KEEPING ABRAHAM LINCOLN'S BLOOD ON FILE IN CAMDEN
Curious Relics in The County Historical Society's Civil War Collection
CAMDEN, N.J. -- It is an unusual and little-known fact that the blood of Abraham Lincoln is on file at the Camden County Historical Society.
The seemingly gruesome artifact is a small strip of linen from the bed clothes on which
the assassinated President died on April 15, 1865. It is accompanied by a piece of brittle stationary covered with blotchy nib pen handscript explaining that the item was presented to Union Army soldier Walter H. Kimball by Governor John A. Andrew of Massachusetts.
Lincoln Photo: National Acrhives
Document Photo: Hoag Levins
|The small strip of bedding soaked in Abraham Lincoln's blood was donated to the Camden County Historical Society in 1902 by founding board member and Civil War veteran Louis DeRousse. Mr. DeRousee also was a member of Camden's Grand Army of the Republic Post 37. Larger photo.|
"Although it does seem ghoulish in this day and age," said the late Judith Snyder, executive director of the Camden County Historical Society, "the preservation of such death souvenirs as cherished relics was a common practice in Victorian times."
"Killed at his moment of triumph, Lincoln was venerated in an almost saint-like fashion," she said. "The sheets, pillow cases, blankets, handerchiefs and other items soaked in his blood were cut up and bestowed as honors on members of the cabinet, military officers, high government officials and other Civil War VIPs. These relics were sacred objects. One of them also went to Lincoln's son, Robert. However, we know that Mrs. Lincoln was appalled by the idea of giving out bloody pieces of sheet."
"The Chicago Historical Society has several pieces like this and other Lincoln collectors also have some of the blood relics," she said.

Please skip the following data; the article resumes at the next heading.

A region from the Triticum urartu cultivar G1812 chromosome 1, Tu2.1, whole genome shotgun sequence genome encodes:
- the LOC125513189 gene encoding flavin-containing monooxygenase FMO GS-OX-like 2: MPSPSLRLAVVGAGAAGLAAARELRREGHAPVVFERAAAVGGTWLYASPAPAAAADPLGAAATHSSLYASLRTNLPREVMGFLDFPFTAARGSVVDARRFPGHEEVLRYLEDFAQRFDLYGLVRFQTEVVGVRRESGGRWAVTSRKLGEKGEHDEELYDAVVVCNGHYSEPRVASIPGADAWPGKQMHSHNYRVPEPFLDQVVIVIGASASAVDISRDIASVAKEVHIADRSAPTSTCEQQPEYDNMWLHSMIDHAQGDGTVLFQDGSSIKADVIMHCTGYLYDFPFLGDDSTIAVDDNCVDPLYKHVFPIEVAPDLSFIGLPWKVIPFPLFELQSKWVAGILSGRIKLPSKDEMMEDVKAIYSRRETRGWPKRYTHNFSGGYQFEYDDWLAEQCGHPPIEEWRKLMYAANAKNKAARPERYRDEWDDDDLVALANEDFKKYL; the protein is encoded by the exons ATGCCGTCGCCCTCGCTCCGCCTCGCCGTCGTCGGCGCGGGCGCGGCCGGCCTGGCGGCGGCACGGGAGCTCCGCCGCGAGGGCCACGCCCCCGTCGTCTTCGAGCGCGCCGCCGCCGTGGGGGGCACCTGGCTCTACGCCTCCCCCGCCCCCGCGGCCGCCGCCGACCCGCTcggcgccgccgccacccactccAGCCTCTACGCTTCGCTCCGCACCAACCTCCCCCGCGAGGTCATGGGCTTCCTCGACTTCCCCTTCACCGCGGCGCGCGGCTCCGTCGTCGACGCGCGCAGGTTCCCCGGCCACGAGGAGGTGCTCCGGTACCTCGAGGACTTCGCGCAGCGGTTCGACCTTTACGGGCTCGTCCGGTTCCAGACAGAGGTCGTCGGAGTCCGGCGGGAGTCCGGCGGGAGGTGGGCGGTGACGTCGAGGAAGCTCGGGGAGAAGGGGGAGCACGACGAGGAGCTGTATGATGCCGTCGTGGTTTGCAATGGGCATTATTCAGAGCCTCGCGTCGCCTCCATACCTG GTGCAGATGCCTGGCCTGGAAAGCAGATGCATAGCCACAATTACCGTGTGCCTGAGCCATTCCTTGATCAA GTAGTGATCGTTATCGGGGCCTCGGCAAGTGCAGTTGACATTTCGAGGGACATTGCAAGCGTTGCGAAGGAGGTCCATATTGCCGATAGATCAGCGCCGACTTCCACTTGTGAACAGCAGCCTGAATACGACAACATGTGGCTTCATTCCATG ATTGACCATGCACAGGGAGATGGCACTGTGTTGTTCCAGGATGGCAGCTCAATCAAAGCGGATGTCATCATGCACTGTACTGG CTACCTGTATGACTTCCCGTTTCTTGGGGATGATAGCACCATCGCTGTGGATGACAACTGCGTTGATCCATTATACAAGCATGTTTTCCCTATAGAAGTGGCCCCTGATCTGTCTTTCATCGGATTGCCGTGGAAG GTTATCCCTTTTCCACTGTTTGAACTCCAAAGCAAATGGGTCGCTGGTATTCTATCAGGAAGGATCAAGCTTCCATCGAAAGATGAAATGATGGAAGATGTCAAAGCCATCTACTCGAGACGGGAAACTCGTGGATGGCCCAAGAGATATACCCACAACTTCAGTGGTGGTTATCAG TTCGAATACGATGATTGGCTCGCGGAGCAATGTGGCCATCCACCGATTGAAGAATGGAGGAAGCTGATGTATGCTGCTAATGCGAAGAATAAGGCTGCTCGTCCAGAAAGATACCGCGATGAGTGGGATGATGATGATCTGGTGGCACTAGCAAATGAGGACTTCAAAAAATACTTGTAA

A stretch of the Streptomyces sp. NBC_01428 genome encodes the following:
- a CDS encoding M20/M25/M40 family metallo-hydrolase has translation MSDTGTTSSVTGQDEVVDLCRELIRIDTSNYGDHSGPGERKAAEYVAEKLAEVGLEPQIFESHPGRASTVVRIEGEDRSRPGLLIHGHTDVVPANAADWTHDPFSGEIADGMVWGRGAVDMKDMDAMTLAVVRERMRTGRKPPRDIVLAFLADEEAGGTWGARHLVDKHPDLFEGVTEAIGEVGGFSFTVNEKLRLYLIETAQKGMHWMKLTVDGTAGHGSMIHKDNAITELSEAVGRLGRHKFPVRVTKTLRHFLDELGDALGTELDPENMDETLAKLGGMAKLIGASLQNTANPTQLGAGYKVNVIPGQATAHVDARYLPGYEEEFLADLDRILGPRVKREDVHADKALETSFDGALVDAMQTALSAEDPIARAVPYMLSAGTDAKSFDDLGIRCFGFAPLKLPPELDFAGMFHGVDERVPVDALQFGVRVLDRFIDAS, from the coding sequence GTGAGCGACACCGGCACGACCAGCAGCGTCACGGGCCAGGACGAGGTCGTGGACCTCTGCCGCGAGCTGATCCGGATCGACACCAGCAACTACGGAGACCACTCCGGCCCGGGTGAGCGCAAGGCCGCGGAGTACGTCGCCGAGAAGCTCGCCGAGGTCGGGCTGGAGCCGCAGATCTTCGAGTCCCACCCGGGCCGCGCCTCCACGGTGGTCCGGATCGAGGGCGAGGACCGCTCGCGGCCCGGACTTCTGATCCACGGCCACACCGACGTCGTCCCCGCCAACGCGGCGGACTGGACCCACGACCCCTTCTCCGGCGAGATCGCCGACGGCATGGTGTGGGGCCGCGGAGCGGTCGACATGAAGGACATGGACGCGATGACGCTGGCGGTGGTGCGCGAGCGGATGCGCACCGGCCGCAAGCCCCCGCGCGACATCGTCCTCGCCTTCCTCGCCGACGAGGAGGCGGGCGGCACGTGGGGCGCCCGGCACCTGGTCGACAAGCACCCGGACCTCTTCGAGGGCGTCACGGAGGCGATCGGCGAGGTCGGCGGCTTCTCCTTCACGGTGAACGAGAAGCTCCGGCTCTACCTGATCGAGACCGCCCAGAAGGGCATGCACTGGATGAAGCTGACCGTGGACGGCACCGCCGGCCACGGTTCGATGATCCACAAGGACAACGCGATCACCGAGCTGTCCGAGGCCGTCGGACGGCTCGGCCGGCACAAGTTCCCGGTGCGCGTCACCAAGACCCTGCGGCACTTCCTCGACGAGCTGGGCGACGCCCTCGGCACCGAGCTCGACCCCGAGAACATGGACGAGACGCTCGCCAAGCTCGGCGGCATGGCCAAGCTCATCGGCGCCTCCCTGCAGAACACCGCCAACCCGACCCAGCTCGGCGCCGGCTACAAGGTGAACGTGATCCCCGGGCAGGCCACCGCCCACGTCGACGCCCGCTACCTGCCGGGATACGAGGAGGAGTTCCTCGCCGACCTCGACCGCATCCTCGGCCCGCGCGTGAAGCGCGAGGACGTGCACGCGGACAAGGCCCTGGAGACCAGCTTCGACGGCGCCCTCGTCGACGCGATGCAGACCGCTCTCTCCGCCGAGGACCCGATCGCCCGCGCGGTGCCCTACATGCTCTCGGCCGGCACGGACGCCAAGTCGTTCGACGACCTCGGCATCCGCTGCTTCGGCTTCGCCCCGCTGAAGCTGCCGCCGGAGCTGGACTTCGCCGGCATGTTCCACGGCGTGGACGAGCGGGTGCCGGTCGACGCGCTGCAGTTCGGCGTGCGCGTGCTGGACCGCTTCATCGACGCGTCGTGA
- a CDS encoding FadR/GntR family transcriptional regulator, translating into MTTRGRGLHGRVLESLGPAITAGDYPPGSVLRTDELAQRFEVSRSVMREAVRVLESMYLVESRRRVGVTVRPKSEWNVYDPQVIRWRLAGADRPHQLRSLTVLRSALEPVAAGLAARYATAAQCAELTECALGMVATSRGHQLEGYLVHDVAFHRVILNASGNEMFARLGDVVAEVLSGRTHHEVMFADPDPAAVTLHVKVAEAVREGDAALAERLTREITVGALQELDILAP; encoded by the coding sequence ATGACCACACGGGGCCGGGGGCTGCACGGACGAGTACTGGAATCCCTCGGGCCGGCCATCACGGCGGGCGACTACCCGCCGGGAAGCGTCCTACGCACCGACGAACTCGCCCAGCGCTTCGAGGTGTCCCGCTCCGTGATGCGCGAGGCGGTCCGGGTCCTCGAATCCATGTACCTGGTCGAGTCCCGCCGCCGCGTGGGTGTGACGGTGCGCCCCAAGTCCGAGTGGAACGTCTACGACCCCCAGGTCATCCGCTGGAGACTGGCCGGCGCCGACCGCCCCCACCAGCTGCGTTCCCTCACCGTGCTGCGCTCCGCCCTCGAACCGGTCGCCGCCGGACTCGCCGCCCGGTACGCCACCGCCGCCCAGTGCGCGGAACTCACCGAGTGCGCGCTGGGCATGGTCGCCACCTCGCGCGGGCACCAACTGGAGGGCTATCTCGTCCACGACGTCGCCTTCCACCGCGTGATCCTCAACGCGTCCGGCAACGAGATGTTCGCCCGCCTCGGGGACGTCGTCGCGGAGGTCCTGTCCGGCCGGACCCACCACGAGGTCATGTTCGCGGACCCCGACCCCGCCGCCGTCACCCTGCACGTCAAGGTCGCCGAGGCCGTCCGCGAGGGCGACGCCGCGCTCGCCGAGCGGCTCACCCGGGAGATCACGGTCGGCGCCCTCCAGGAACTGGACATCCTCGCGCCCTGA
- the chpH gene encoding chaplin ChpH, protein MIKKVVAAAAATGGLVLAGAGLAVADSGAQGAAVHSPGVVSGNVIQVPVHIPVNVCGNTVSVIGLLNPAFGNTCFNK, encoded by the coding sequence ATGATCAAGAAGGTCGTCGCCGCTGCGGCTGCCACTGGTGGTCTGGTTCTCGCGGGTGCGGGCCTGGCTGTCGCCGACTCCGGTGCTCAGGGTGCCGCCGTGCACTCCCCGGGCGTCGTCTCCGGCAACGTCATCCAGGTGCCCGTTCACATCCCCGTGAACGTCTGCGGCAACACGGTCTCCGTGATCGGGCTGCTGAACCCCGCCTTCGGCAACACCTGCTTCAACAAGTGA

Ms. Snyder's last interview
The blood relic was one of many of the Society's Civil War artifacts that Ms. Snyder discussed in August during what was to be her last interview. She died suddenly on Oct. 19 at Our Lady of Lourdes Medical Center.
It seems somehow fitting that the former museum curator and former editor of "Victorian" and "19th Century" magazines spent her final press encounter discussing the era she so gloried in. The Civil War and Lincoln's assassination occurred at the height of Victorian times. Both events were also crucial historical watersheds for Camden County and surrounding southern New Jersey. Since coming to the society in 2001, Ms. Snyder had taken a particular interest
in exploring its Civil War holdings and in publicizing the plight of neglected Camden cemeteries -- burial grounds rich in both genealogical information and Victorian death architecture documenting Camden's large number of Civil War veterans.
Photo: Hoag Levins
|The late Judith Snyder, former executive director of CCHS, points to the broadside announcing President Lincoln's plan to attend the April 14, 1865 evening performance at Ford's Theater. Larger photo.|
Over the 105 years of its existence, CCHS has accumulated a major trove of Civil War artifacts. The core of its collection was donated at the turn of the 20th century by CCHS founding member Louis DeRousse, who was both a Civil War veteran and head of Camden's Grand Army of the Republic Post 37. The GAR was an organization of Union Army veterans similar to today's American Legion or VFW.
When she first arrived as the Society's new museum curator in 2001, Ms. Snyder couldn't find a detailed inventory of the Civil War collection and, so, began several years of staff digging and cataloging that turned up unexpected finds like the Lincoln blood relic.
In another instance, in the catacomb-like labyrinth of the Society's basements, she noticed that in a long-untouched box of empty frames there appeared to be one with something still behind its glass. "When I pulled it into the light and saw what it was, my first thought was 'this can't possibly be real,'" she said.
Rare Lincoln 'broadside'
Forgotten in a box of basement junk since earlier in the 20th century was an extremely rare April 14, 1865, broadside -- or advertising poster -- from Ford's Theater announcing that President Lincoln would attend the performance of the play "Our American Cousin" that evening.
At 10:15 p.m., as he sat in a rocker watching that show, President Lincoln was shot in the head at point blank range by John Wilkes Booth. He died nine hours later on April 15 in the bed of a tailor's home across the street from the theater.